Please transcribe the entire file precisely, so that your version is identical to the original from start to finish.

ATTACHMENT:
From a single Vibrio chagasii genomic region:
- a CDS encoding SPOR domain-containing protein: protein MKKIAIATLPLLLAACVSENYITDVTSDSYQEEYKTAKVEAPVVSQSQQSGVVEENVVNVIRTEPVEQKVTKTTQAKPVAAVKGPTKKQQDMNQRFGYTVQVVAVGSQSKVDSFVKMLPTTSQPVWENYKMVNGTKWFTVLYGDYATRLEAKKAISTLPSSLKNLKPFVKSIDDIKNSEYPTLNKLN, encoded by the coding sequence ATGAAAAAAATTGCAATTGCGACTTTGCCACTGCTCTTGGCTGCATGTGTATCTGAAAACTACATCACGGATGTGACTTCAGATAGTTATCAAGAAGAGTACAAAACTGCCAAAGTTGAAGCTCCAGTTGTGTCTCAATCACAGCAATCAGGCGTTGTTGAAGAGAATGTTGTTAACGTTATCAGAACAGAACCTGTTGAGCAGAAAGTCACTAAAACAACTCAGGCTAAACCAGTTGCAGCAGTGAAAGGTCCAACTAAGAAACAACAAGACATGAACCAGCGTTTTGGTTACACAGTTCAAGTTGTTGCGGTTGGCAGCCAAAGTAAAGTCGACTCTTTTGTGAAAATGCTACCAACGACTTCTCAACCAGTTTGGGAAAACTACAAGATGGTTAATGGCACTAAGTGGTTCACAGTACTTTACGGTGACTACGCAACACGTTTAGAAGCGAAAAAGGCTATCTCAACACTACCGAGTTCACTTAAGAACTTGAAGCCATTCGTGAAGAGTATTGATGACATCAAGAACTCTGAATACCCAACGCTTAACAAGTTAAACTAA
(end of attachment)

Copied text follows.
From a single Vibrio chagasii genomic region:
- a CDS encoding SPOR domain-containing protein: protein MKKIAIATLPLLLAACVSENYITDVTSDSYQEEYKTAKVEAPVVSQSQQSGVVEENVVNVIRTEPVEQKVTKTTQAKPVAAVKGPTKKQQDMNQRFGYTVQVVAVGSQSKVDSFVKMLPTTSQPVWENYKMVNGTKWFTVLYGDYATRLEAKKAISTLPSSLKNLKPFVKSIDDIKNSEYPTLNKLN, encoded by the coding sequence ATGAAAAAAATTGCAATTGCGACTTTGCCACTGCTCTTGGCTGCATGTGTATCTGAAAACTACATCACGGATGTGACTTCAGATAGTTATCAAGAAGAGTACAAAACTGCCAAAGTTGAAGCTCCAGTTGTGTCTCAATCACAGCAATCAGGCGTTGTTGAAGAGAATGTTGTTAACGTTATCAGAACAGAACCTGTTGAGCAGAAAGTCACTAAAACAACTCAGGCTAAACCAGTTGCAGCAGTGAAAGGTCCAACTAAGAAACAACAAGACATGAACCAGCGTTTTGGTTACACAGTTCAAGTTGTTGCGGTTGGCAGCCAAAGTAAAGTCGACTCTTTTGTGAAAATGCTACCAACGACTTCTCAACCAGTTTGGGAAAACTACAAGATGGTTAATGGCACTAAGTGGTTCACAGTACTTTACGGTGACTACGCAACACGTTTAGAAGCGAAAAAGGCTATCTCAACACTACCGAGTTCACTTAAGAACTTGAAGCCATTCGTGAAGAGTATTGATGACATCAAGAACTCTGAATACCCAACGCTTAACAAGTTAAACTAA